The Garden’s love for AZ
Garden researchers travel the world to study desert plants and their environments, but their greatest love is for what is right in their backyard.
The Garden’s mission focuses on “desert plants of the world with emphasis on the Sonoran Desert.” This spotlight on the Sonoran Desert has Garden research and conservation staff spending much of their time in central and southern Arizona, as well as northwestern Mexico.
However, desert or arid environment plants are found throughout the state of Arizona. So, whether it is in the south of the state in the Chiricahua Mountains, or in the north, in the depths of the Grand Canyon, Garden researchers are showing the love and working hard to understand and conserve the plants and environments of the great state of Arizona.
There is likely no one on the planet who knows the flora of the Grand Canyon as well as Garden senior botanist Wendy Hodgson. For more than 25 years, Wendy has hiked into the depths of the Canyon, rappelled down some of the Canyon’s most notorious cliffs, and rafted through the Canyon on the Colorado River, looking for plants. In that time, she has not only documented the plant life of the Canyon, but she has discovered several plant species new to science.
Herbarium Curator Emerita Senior Research Botanist Wendy Hodgson in the Grand Canyon
Looking south, research botanist Andrew Salywon spends a lot of his time studying the unique wetlands of the Southwest known as ciénegas. Andrew uses sophisticated techniques to measure the water levels and flow of water through these rare ecosystems that support both plants and animals found nowhere else. He also works with conservation collections manager Steve Blackwell to track and study the endangered Canelo Hills Ladies Tresses orchid, a species that only exists in a few ciénga locations.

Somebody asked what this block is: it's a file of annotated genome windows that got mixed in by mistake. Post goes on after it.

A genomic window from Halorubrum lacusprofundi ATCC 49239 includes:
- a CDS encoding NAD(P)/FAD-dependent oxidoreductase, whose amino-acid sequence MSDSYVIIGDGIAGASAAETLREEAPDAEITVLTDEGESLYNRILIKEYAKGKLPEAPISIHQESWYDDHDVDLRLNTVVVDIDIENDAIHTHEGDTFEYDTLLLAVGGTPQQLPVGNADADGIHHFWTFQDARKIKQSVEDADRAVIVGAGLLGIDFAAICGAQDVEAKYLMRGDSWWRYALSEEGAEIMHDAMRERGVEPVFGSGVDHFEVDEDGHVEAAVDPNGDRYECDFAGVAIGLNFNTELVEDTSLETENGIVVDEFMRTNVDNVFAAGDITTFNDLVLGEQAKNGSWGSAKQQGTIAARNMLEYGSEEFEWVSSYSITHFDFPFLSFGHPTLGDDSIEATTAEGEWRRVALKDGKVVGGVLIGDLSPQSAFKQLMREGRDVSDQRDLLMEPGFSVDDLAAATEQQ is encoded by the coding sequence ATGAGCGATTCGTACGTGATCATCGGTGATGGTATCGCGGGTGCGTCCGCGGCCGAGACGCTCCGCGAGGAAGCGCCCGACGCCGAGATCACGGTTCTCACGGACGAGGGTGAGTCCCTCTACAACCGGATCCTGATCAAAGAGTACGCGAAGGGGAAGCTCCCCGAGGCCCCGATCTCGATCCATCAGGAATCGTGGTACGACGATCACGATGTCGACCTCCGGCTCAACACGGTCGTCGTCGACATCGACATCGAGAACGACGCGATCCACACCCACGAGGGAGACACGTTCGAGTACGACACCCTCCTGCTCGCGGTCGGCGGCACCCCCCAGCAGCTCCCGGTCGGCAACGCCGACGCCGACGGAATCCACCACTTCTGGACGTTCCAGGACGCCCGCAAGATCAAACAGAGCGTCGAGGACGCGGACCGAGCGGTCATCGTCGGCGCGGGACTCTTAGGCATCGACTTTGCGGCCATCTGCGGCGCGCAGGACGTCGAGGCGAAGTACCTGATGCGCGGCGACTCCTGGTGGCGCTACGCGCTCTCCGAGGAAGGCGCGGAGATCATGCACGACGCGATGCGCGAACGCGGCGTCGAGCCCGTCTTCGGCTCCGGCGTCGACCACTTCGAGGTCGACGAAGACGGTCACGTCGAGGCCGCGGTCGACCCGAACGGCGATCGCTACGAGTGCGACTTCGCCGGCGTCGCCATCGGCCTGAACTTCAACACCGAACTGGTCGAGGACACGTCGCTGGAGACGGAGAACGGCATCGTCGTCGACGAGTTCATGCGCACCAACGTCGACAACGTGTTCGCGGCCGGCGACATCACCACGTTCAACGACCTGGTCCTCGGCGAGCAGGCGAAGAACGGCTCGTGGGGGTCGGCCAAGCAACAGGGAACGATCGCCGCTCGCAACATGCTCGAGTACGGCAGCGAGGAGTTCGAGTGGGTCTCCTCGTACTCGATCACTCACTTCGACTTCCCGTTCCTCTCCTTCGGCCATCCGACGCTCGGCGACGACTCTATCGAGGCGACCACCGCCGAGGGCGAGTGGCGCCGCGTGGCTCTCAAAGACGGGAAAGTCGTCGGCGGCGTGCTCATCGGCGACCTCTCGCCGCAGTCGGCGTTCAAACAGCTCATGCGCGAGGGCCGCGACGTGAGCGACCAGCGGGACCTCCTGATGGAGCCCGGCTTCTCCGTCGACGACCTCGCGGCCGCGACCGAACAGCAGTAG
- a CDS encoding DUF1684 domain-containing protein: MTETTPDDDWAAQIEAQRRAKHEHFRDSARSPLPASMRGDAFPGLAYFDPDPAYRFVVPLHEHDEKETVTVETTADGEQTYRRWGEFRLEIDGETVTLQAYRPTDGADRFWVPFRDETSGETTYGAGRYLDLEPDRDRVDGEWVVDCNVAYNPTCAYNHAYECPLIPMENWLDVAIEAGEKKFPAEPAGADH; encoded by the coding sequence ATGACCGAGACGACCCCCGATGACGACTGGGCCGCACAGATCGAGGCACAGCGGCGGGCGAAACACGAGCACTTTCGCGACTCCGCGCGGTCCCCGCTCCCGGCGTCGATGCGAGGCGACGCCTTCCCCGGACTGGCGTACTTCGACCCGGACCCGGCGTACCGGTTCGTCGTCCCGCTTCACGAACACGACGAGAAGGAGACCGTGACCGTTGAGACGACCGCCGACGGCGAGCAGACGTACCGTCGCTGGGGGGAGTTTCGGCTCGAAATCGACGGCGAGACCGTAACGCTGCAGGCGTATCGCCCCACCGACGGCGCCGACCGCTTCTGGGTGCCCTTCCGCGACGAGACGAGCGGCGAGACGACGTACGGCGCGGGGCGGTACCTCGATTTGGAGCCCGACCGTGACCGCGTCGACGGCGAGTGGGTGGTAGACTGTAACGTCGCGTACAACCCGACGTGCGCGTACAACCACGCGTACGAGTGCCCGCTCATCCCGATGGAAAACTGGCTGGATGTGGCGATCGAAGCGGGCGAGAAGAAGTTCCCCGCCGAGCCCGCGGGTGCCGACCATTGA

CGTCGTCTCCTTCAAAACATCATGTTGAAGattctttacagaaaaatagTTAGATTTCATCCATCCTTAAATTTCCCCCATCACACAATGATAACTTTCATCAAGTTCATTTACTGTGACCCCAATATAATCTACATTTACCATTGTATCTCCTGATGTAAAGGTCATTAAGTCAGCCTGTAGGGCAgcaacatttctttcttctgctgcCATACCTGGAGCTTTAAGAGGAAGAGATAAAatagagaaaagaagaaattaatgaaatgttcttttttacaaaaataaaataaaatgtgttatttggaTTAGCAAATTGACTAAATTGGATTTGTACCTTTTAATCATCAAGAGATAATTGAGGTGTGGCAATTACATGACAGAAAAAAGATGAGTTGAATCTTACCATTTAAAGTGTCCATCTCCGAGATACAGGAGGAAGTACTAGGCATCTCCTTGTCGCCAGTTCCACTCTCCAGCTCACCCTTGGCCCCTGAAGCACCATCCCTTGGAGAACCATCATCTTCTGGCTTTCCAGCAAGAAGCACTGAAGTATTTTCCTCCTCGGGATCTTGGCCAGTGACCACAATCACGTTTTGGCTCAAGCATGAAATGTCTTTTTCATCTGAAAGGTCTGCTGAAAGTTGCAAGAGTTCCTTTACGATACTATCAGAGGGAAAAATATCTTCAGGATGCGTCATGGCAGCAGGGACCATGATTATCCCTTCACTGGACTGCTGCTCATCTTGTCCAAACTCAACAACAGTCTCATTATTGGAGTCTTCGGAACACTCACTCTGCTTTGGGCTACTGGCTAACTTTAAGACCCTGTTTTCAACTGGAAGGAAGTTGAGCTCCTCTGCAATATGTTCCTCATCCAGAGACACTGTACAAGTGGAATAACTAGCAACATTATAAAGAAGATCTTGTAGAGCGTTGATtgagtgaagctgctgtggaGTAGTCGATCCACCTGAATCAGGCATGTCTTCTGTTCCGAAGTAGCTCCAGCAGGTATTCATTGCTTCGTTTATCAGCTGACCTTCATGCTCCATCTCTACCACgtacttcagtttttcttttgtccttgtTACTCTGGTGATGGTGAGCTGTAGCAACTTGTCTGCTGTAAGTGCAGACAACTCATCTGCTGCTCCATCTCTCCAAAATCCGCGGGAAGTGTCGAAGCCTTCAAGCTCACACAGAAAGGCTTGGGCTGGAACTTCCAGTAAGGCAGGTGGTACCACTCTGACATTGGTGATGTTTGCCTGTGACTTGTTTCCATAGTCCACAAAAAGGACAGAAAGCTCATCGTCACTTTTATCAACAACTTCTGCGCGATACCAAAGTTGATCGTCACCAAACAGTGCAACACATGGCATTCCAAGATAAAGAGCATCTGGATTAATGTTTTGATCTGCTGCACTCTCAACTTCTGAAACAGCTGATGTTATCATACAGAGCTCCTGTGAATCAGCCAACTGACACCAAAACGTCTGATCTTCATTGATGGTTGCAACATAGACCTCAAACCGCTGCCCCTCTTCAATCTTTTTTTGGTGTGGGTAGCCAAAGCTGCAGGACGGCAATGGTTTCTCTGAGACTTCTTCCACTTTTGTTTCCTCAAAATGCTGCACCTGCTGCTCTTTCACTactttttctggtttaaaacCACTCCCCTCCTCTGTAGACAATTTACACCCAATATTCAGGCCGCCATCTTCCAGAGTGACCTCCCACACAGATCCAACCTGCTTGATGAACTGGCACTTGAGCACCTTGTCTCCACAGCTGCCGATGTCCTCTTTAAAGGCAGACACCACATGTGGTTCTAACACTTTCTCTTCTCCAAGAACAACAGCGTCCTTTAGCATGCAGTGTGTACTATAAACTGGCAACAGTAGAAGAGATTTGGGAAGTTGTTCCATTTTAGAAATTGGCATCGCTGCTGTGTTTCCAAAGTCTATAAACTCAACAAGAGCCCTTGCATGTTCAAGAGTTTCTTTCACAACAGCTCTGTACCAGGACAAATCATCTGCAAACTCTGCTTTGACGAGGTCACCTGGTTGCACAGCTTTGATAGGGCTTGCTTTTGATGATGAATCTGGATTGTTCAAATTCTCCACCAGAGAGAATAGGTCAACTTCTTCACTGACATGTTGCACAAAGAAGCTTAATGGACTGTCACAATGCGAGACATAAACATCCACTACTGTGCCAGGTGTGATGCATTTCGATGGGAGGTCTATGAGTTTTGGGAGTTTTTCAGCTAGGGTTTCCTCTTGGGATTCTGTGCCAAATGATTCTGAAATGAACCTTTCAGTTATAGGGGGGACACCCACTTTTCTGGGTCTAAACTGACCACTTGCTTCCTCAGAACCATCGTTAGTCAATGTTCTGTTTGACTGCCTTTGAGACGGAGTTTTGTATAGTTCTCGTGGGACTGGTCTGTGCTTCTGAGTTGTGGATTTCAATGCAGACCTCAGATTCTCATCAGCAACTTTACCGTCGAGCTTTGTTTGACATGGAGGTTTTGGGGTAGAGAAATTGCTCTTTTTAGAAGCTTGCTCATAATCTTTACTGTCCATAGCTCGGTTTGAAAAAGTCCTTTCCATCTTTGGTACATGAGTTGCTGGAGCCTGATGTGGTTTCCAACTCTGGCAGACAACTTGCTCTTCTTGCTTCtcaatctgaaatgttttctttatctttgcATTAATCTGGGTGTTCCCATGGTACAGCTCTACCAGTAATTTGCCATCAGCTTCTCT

Photos by Eirini Pajak | Canelo Hills ladies’-tresses orchid
Plant physiologist Kevin Hultine and his lab group are studying cottonwood trees throughout the state to understand how this important foundation tree species will fare under the effects of climate change and competition from non-native plants like Tamarix (salt cedar).
Closest to home, Central Arizona Conservation Alliance (CAZCA) program director Aireona Raschke and CAZCA engagement coordinator Annia Quiroz lead one of the Garden’s signature initiatives. CAZCA unites partners from across the Phoenix Valley to protect, restore, and promote desert open spaces in the Central Arizona region. The most important partner we could have is you! Show your love for the desert we call home. Check out cazca.org to learn how you can get involved!